Mats Grorud: When you want to tell something, strongly, you have to find this balance where you’re not overtelling or showing too much or showing it all the time. It’s our first feature, so we were trying to find exactly this balance: what works, what is too much and what is too little. It is finding the balance where it is subtle, but at the same time, you should not be afraid to show things. I hope we’ve achieved that with the dialogue and the script, and the way we made the scenes and graphics.

Since what we wanted to tell was so much and so strong, maybe some things come out very strong, maybe some things come out slightly less, but perhaps that’s okay. I mean, you can tell a lot, but within an hour? We’re trying to tell a story, which spans over 70 years, with 40,000 people living in the camp, that’s four generations of people! It’s a lot to talk about.

At least, some of the most important things, which is about showing people as people, comes through in the film.

AW: What do you think is the power of animation for telling a factual story?

Mats Grorud: This is a specific story about a specific situation with specific people: the Palestinians being refugees. But I think that, by animating it, you hopefully draw the audience to place themselves into the story.

I think when you choose a medium that people can relate to, they don’t think that it’s just people they don’t know from far away, but instead see somebody that they can relate to in a different way. I think choosing animation can make something universal, and hopefully make people become empathetic to the story in a different way. That way, it is not about them, it becomes a story about us, because the characters and the puppets could be me and they could be you.

Apart from that, animation allows for a different kind of dialogue, and it allows more freedom, which gives you many chances to make people react in telling your story. I think when people see a live action, they have strong ideas on what it should be, since it’s so real. If the dialogue is a little bit strange, they will immediately be put off, they will not relate to it, and they will come out of the story. With animation, the language of the film gives a much wider range of what you can say and how to say it.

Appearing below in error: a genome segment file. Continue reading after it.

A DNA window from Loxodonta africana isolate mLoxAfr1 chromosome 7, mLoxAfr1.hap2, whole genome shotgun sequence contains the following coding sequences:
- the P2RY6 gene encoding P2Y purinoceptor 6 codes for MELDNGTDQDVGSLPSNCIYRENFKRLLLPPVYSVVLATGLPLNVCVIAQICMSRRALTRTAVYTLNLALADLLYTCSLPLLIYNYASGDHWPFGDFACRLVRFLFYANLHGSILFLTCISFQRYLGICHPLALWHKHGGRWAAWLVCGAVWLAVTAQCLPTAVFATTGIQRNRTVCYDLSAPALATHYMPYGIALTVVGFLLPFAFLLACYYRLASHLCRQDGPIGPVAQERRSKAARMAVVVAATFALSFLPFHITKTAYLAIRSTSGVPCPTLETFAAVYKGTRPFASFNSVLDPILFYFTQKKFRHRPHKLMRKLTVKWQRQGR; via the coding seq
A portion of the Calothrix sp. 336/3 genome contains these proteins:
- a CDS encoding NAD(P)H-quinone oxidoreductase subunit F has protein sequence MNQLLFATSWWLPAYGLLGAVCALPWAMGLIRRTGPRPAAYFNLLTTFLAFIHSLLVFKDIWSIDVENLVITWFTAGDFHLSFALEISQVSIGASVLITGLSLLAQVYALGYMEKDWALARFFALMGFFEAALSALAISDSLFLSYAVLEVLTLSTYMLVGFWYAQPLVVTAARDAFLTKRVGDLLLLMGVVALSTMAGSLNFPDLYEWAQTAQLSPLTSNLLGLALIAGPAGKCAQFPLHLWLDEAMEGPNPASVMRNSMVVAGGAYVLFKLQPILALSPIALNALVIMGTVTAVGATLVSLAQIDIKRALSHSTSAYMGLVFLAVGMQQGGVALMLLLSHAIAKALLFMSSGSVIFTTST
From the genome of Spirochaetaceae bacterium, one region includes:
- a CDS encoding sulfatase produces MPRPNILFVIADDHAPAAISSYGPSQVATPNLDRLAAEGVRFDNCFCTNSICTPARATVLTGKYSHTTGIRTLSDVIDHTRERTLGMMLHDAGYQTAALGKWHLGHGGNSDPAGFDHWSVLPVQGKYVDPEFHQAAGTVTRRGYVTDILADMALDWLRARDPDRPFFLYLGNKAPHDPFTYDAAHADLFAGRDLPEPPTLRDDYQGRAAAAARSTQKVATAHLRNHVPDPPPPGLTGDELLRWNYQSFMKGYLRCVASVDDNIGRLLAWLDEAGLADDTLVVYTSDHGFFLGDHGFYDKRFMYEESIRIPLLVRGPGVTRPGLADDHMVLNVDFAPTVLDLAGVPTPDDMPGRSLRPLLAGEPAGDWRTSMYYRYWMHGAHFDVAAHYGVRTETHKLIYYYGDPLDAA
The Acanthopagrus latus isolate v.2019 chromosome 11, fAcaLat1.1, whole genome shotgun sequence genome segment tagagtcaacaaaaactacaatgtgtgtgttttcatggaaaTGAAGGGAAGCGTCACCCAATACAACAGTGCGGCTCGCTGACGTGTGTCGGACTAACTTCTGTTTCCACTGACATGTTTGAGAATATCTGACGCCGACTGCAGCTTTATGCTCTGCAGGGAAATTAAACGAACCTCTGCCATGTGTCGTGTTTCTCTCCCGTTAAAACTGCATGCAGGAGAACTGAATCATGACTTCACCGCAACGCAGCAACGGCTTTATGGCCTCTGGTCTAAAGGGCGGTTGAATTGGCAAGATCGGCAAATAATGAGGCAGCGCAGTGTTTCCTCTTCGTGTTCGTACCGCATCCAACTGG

Hefang Wei: In animation, you can choose what you want to show, but in live action, you have to use actors. There are some little details you cannot have 100% control over, whilst in animation you can choose some details you can show, and omit the ones you do not want. The language is more selective.

Mats Grorud: Right, but I don’t think people have this filter in animation that they would have in live action, because live action is old; they know it.

AW: So, if people watch live action, they feel that it’s a story of a totally different person. If they watch animation, they can dive into the world and immerse themselves into the atmosphere of the people in the story.

Mats Grorud: I think so.

The stories were based on a lot of interviews I did with my friends, and we spoke in English. The English was broken, but I sometimes felt that it become very poetic how people would talk, because Arabic is a very rich language: When they talk in English, and they translate from their mother language, Arabic, in their brain, many times it was beautiful.

There were sentences said that were fantastic. I wanted to bring some of that into the film, and I felt that you couldn’t say it with live action, but it works with puppets, because you don’t have this filter on whether something feels unnatural.

AW: Let us know the design process of the characters in the film.